The exiled president of the Catalan government and JxCAT candidate for the European elections, Carles Puigdemont, has opened a new legal battle with the Spanish state after announcing that in the event of his being elected on May 26 he could return to Catalonia thanks to the parliamentary immunity he would enjoy as a Member of the European Parliament.
However, Puigdemont’s declaration was roundly answered by the organs of the State, including the Central Electoral Board, which noted that to be a member of the European Parliament he would first have to accept the Spanish Constitution in a face-to-face act in Madrid, and Puigdemont would therefore still not enjoy parliamentary immunity, an interpretation echoed by the legal services of the Spanish Congress.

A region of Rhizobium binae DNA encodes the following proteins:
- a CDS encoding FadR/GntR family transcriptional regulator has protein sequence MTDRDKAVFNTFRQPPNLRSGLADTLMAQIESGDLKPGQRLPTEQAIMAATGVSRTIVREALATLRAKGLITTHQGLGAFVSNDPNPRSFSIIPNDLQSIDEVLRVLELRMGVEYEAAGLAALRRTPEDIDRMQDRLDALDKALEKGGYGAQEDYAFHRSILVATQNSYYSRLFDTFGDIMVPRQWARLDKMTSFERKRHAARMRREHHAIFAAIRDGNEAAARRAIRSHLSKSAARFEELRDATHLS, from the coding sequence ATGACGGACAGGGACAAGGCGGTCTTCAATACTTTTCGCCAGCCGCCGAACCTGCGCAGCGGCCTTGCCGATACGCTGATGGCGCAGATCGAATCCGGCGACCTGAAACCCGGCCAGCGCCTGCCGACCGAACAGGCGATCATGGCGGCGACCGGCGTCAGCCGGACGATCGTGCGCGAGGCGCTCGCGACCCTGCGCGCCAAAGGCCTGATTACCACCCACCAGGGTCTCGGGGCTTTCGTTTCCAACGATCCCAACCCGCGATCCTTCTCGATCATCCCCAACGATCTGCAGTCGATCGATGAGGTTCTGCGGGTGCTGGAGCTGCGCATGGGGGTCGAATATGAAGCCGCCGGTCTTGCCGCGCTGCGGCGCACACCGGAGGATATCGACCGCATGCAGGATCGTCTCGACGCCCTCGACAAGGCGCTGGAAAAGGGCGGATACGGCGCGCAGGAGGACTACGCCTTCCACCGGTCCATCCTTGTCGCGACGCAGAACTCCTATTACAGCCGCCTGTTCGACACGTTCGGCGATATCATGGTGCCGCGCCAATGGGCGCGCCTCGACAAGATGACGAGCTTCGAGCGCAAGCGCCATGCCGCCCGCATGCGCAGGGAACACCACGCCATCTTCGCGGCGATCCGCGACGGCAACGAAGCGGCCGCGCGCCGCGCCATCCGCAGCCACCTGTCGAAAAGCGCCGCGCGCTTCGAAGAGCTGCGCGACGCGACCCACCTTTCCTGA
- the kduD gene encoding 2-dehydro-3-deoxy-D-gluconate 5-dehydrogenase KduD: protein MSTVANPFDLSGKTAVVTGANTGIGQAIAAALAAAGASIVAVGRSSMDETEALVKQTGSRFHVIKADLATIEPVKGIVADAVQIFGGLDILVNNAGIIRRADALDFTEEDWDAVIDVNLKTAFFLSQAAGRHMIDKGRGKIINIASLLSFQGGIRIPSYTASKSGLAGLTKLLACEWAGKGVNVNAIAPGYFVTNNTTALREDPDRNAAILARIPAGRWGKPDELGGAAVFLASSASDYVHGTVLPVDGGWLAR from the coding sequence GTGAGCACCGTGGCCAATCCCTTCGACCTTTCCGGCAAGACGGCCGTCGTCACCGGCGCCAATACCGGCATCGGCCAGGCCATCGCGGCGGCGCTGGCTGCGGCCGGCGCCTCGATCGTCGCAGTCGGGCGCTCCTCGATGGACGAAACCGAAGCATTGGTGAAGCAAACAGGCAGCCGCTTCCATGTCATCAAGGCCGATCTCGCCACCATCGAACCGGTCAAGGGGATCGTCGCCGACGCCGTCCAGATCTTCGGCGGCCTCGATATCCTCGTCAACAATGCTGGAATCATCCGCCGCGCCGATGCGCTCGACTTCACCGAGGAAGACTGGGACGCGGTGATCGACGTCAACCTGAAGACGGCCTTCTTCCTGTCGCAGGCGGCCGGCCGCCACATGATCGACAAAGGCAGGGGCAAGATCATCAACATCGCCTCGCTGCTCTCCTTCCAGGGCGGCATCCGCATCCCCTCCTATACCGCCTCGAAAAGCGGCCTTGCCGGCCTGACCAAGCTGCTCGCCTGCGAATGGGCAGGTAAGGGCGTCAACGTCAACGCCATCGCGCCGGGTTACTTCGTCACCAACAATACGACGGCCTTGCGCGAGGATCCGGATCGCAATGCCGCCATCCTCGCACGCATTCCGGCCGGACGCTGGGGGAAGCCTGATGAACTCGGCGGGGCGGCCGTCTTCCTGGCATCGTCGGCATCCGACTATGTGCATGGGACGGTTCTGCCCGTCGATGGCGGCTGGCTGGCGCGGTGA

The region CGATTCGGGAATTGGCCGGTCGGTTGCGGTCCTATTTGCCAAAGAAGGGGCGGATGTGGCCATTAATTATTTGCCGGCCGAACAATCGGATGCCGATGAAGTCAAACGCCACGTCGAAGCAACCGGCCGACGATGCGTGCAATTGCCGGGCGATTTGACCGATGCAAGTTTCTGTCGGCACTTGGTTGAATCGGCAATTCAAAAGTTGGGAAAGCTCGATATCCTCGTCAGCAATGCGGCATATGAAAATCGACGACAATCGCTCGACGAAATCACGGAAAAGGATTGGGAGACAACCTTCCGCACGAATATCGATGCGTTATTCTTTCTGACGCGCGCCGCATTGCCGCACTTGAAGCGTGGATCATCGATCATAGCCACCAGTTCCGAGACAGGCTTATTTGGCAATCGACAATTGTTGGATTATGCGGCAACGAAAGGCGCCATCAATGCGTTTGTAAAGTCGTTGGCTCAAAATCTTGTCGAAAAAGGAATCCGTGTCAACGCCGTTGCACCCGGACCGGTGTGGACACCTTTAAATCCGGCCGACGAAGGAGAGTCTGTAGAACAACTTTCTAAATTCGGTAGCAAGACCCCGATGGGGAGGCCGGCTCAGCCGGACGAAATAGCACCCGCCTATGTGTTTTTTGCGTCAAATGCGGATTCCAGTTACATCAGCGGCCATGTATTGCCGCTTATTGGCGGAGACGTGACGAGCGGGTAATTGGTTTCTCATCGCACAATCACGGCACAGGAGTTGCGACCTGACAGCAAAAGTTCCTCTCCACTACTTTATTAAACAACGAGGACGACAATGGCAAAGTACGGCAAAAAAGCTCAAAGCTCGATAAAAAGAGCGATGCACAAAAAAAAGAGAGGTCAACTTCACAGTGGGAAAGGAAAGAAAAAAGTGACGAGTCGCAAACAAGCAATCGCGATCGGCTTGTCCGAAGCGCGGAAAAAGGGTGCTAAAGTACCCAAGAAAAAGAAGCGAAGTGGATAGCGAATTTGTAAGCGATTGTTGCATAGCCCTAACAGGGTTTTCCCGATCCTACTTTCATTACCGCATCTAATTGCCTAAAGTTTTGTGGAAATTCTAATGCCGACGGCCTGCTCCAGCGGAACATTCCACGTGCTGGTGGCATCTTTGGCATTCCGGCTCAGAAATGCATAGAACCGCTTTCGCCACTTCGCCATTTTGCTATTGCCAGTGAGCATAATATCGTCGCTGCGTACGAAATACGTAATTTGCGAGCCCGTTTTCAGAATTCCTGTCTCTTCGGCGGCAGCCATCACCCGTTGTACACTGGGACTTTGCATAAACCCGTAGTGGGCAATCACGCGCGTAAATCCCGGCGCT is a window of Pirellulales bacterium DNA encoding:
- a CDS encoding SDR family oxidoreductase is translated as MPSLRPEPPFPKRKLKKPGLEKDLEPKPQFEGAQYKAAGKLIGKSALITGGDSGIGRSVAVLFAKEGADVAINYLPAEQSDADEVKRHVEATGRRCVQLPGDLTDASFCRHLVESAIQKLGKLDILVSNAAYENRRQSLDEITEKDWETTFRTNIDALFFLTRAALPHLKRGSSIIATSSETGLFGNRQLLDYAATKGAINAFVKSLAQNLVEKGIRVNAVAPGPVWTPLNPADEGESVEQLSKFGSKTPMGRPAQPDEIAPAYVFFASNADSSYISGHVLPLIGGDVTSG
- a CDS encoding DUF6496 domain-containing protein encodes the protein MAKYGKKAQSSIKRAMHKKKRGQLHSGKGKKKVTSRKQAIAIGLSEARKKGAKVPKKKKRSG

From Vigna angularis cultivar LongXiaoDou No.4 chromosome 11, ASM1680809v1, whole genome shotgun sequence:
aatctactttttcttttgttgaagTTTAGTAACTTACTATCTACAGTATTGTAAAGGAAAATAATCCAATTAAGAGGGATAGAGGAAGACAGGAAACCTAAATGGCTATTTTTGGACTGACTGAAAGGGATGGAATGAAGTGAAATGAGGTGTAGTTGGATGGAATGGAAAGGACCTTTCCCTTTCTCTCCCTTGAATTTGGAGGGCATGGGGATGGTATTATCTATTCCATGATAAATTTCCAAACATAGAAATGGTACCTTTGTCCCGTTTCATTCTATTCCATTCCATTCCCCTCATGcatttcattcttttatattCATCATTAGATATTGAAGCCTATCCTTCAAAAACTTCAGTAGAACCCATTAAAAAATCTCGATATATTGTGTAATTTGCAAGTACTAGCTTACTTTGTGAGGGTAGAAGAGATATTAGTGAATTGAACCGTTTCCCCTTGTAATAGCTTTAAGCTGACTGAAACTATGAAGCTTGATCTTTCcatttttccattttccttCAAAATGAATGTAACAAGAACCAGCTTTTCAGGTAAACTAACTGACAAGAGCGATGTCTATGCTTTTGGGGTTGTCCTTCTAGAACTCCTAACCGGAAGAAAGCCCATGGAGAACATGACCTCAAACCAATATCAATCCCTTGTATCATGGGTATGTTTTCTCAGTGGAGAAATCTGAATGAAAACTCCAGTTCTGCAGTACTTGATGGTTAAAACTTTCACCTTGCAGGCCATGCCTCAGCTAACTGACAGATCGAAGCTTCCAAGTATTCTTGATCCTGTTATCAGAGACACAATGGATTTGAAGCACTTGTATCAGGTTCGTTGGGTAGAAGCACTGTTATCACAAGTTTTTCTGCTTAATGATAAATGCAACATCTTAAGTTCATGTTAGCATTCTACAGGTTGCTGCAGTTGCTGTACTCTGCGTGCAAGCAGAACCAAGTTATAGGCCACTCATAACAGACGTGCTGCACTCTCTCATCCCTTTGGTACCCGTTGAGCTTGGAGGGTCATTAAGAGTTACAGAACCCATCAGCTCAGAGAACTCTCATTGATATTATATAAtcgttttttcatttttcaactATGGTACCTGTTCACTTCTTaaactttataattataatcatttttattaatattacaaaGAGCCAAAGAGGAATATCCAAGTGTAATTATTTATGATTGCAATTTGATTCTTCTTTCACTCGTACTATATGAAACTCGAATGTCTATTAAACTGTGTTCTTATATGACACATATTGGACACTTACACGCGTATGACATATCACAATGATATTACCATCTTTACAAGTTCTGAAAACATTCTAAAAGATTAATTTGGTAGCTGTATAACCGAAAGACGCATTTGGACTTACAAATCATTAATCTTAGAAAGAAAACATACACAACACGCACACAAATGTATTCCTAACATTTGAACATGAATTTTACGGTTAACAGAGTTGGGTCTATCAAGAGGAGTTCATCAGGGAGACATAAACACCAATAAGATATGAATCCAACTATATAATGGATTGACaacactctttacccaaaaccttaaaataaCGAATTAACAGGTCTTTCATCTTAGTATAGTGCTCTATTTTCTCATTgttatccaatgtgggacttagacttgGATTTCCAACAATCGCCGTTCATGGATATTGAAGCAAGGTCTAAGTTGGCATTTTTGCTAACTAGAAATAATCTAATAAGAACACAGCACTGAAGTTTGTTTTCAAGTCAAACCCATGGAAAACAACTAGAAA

In declarations to the radio station Rac1, Puigdemont argued that the moment he was proclaimed an elected MP he would already obtain parliamentary immunity, a proclamation that would be determined by the publication of the electoral results in the official state bulletin.
The political battle of wills has given way to a new legal battle, this time in the European setting, as any dispute will have to be settled by the European Parliament based on a report of the parliamentary committee that verifies the credentials of elected members.
Puigdemont’s declaration was not well received by the other parliamentary groups and even the CUP distanced itself from the exiled president’s strategy, with party MP Natalia Sànchez yesterday warning him that “if we use certain promises in electoral logic we will not be doing the pro-independence movement a favour by feeding expectations that cannot be fulfilled.”